“A race, no less than a nation, is prosperous in proportion to the intelligence of its women.” (M.A. Majors, 1893)
Reconstruction after the Civil War was a fraught with overwhelming new challenges for millions of African Americans, not all of whom were recently-emancipated slaves. The next 100 years would see a struggle for American citizens to claim full citizenship and to end the reign of terror that accompanied emancipation.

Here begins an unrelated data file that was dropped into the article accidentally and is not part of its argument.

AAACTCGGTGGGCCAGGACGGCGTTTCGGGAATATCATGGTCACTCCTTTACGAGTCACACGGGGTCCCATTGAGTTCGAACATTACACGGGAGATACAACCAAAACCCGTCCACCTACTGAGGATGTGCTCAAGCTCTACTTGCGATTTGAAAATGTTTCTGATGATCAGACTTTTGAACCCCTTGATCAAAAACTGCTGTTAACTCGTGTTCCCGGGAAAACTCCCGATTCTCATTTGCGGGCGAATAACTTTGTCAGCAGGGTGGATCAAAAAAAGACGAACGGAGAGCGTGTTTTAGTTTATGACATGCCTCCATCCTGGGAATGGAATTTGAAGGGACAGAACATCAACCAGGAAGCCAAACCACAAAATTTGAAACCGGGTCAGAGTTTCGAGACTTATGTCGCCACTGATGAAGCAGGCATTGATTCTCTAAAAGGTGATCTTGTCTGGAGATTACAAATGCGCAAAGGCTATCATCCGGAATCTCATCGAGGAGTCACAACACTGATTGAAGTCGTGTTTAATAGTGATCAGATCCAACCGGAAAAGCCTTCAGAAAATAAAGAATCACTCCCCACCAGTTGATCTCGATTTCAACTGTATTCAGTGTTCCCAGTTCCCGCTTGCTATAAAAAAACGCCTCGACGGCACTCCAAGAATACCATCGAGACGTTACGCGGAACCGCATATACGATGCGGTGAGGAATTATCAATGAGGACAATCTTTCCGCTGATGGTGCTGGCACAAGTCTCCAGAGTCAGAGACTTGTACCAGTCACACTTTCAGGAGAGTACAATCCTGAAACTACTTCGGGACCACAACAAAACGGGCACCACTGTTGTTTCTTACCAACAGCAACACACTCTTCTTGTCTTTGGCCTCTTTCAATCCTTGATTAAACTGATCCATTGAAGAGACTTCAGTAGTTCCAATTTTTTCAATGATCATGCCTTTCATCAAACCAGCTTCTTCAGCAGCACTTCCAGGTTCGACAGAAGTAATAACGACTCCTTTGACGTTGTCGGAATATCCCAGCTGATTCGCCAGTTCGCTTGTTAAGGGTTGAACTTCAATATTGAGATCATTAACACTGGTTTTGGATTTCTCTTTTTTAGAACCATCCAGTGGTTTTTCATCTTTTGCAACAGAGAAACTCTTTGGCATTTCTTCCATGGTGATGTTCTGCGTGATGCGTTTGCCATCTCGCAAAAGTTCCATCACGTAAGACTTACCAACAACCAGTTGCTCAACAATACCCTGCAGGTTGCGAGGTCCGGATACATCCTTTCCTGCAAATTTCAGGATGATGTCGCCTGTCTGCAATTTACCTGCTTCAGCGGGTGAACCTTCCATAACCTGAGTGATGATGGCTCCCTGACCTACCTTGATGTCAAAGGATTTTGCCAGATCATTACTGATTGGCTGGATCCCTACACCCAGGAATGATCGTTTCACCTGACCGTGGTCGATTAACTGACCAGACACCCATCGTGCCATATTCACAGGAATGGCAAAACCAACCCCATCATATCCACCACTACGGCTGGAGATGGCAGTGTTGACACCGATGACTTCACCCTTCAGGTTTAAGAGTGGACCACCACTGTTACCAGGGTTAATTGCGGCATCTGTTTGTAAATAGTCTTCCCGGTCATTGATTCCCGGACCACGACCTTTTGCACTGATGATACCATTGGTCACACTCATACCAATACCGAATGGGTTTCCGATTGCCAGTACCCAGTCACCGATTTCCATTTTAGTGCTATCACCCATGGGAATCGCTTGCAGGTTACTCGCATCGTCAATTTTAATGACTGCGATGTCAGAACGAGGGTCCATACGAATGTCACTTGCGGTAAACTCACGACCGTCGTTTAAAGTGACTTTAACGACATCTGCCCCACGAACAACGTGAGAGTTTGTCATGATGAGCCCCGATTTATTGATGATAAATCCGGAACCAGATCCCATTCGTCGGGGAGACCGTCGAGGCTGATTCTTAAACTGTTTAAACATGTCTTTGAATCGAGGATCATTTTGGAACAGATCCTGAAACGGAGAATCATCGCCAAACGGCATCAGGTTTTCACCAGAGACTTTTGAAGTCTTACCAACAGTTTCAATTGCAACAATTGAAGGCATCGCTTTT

Yet flourishing in this cauldron of oppression were people who, despite being held down not only because of their race but also because of their sex, succeeded beyond what their birth circumstances would have predicted. They were businesswomen, teachers, doctors, lawyers poets, singers, agitators, scientists, and mathematicians.